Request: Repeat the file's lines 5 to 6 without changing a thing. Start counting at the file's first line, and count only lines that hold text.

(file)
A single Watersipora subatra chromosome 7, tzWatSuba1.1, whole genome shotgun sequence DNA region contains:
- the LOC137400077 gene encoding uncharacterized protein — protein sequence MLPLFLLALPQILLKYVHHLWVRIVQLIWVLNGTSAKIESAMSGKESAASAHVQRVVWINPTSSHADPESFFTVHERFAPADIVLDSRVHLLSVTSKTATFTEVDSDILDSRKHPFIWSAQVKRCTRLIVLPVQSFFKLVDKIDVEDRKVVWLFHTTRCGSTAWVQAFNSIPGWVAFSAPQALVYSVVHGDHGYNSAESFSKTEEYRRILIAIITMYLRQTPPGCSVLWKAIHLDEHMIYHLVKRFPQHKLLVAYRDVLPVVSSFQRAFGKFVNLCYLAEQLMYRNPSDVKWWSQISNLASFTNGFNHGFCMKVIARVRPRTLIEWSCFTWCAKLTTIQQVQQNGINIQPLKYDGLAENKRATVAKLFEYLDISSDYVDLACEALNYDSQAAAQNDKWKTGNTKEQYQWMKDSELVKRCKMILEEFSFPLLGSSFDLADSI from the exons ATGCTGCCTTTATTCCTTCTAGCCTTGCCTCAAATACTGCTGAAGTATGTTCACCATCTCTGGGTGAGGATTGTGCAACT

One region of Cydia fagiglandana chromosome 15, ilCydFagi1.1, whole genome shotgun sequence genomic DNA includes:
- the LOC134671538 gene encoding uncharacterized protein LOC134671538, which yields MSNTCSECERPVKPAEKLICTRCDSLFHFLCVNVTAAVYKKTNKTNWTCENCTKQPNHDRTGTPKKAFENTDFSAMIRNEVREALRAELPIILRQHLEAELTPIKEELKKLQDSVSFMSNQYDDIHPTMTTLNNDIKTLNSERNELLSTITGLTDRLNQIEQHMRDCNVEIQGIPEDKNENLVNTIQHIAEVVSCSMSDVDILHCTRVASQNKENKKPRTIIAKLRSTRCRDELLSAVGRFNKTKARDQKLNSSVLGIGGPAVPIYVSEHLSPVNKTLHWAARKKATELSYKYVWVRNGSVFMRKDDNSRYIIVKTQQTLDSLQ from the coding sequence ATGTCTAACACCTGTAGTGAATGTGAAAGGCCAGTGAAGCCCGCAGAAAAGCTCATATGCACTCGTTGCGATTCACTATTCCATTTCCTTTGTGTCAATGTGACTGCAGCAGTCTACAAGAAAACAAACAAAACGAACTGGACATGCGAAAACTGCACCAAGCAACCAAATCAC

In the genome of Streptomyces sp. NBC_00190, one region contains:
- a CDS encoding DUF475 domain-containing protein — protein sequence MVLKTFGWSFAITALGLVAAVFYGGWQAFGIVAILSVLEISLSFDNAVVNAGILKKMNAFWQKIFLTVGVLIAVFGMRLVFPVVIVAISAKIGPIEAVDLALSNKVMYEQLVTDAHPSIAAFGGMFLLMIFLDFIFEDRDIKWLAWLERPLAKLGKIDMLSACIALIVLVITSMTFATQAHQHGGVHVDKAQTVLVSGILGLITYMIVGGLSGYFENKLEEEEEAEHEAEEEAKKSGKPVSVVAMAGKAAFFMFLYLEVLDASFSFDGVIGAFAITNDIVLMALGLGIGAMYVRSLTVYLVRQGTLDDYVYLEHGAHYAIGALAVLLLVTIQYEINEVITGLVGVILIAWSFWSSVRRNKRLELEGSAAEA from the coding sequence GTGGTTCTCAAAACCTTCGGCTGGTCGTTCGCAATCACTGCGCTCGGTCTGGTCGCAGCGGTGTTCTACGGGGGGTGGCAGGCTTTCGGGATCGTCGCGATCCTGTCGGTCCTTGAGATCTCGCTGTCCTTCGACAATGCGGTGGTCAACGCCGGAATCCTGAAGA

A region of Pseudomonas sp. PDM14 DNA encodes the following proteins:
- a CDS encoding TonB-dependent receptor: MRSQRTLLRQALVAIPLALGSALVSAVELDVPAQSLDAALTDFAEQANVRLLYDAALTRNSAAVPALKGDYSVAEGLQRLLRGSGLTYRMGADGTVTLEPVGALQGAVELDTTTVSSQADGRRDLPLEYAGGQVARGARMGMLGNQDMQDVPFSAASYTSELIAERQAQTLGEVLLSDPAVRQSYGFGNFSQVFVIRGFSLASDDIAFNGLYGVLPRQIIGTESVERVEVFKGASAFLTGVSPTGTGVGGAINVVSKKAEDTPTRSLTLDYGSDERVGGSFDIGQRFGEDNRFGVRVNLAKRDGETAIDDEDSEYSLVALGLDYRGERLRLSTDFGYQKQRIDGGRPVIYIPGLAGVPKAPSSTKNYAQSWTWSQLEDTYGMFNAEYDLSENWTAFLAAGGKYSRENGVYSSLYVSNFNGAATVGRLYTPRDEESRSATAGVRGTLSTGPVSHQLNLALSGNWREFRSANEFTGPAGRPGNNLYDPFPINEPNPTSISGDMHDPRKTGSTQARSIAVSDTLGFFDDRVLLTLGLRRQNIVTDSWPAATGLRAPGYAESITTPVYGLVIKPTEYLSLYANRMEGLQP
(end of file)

In the genome of Streptomyces sp. NBC_00190, one region contains:
- a CDS encoding DUF475 domain-containing protein — protein sequence MVLKTFGWSFAITALGLVAAVFYGGWQAFGIVAILSVLEISLSFDNAVVNAGILKKMNAFWQKIFLTVGVLIAVFGMRLVFPVVIVAISAKIGPIEAVDLALSNKVMYEQLVTDAHPSIAAFGGMFLLMIFLDFIFEDRDIKWLAWLERPLAKLGKIDMLSACIALIVLVITSMTFATQAHQHGGVHVDKAQTVLVSGILGLITYMIVGGLSGYFENKLEEEEEAEHEAEEEAKKSGKPVSVVAMAGKAAFFMFLYLEVLDASFSFDGVIGAFAITNDIVLMALGLGIGAMYVRSLTVYLVRQGTLDDYVYLEHGAHYAIGALAVLLLVTIQYEINEVITGLVGVILIAWSFWSSVRRNKRLELEGSAAEA from the coding sequence GTGGTTCTCAAAACCTTCGGCTGGTCGTTCGCAATCACTGCGCTCGGTCTGGTCGCAGCGGTGTTCTACGGGGGGTGGCAGGCTTTCGGGATCGTCGCGATCCTGTCGGTCCTTGAGATCTCGCTGTCCTTCGACAATGCGGTGGTCAACGCCGGAATCCTGAAGA